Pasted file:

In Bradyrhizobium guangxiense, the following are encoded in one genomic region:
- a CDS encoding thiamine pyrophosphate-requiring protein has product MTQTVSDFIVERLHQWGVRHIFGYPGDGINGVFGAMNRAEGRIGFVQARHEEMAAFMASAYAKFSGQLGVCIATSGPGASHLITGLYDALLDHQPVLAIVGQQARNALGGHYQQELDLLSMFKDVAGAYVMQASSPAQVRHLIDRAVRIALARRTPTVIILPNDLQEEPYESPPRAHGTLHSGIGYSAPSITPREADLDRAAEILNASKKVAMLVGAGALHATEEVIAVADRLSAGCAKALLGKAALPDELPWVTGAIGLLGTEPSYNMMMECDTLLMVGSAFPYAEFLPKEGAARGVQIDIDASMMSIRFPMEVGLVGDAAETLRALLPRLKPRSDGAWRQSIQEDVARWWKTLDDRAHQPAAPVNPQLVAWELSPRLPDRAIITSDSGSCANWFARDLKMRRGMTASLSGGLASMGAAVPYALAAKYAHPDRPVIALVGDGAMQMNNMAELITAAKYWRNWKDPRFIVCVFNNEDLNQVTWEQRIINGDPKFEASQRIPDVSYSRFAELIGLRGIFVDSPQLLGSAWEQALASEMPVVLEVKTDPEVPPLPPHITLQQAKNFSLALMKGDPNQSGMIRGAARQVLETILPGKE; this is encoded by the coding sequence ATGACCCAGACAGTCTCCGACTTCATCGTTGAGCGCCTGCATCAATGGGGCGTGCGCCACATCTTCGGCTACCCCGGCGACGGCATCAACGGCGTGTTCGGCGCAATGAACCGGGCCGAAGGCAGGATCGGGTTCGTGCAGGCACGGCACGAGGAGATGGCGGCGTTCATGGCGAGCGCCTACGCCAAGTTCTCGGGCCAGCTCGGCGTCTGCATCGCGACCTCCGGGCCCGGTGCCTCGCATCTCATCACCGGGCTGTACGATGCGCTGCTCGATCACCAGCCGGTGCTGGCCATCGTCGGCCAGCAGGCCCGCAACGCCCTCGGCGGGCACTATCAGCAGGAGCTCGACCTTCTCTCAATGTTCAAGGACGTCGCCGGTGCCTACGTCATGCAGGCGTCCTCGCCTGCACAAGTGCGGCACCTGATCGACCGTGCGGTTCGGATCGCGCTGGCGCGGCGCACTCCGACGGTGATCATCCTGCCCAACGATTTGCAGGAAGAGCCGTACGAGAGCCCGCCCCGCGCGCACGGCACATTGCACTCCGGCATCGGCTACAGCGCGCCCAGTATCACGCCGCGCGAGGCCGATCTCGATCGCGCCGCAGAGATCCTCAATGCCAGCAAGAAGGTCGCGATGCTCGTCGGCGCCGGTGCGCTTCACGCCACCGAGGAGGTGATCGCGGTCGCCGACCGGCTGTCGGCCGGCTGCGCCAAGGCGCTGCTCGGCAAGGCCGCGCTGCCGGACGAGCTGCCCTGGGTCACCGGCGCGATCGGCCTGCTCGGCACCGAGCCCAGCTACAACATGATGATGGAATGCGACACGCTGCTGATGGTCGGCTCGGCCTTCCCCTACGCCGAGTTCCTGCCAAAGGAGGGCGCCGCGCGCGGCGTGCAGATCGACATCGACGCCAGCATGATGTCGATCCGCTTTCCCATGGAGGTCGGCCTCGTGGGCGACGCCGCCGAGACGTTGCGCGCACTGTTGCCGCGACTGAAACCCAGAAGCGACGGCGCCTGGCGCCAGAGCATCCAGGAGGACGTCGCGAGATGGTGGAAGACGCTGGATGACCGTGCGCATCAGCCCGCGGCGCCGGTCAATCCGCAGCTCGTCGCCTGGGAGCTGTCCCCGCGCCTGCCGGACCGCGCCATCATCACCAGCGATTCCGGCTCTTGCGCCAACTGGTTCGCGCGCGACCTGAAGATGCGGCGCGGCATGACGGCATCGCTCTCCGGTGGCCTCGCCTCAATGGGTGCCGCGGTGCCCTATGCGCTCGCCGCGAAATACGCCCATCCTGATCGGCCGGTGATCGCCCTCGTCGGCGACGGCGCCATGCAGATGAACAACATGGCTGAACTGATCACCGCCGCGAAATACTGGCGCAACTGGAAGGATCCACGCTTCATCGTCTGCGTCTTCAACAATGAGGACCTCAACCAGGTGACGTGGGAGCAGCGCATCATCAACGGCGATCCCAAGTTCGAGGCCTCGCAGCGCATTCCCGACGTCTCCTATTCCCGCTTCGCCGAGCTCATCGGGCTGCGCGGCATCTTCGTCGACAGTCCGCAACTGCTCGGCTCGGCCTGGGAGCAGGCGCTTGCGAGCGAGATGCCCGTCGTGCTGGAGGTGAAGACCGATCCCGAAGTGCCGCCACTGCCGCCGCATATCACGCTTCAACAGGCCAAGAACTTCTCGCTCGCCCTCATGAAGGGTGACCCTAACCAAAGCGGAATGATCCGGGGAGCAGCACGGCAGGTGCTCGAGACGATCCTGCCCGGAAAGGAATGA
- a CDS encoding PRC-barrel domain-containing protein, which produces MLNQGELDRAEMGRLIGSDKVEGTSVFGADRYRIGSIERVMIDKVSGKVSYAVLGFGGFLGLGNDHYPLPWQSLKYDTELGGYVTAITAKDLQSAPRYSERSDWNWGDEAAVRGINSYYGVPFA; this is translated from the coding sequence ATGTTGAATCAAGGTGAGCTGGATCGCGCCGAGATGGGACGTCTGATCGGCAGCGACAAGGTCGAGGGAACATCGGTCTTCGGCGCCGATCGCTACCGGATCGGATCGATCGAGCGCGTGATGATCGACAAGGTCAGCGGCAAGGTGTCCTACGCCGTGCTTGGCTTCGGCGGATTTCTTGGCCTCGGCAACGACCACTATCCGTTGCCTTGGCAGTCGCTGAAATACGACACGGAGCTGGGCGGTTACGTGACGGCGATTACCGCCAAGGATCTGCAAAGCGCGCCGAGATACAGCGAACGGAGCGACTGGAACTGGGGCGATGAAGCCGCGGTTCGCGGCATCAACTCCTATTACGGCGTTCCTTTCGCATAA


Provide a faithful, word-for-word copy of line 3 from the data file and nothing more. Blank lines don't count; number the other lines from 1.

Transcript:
- a CDS encoding PRC-barrel domain-containing protein, which produces MLNQGELDRAEMGRLIGSDKVEGTSVFGADRYRIGSIERVMIDKVSGKVSYAVLGFGGFLGLGNDHYPLPWQSLKYDTELGGYVTAITAKDLQSAPRYSERSDWNWGDEAAVRGINSYYGVPFA; this is translated from the coding sequence ATGTTGAATCAAGGTGAGCTGGATCGCGCCGAGATGGGACGTCTGATCGGCAGCGACAAGGTCGAGGGAACATCGGTCTTCGGCGCCGATCGCTACCGGATCGGATCGATCGAGCGCGTGATGATCGACAAGGTCAGCGGCAAGGTGTCCTACGCCGTGCTTGGCTTCGGCGGATTTCTTGGCCTCGGCAACGACCACTATCCGTTGCCTTGGCAGTCGCTGAAATACGACACGGAGCTGGGCGGTTACGTGACGGCGATTACCGCCAAGGATCTGCAAAGCGCGCCGAGATACAGCGAACGGAGCGACTGGAACTGGGGCGATGAAGCCGCGGTTCGCGGCATCAACTCCTATTACGGCGTTCCTTTCGCATAA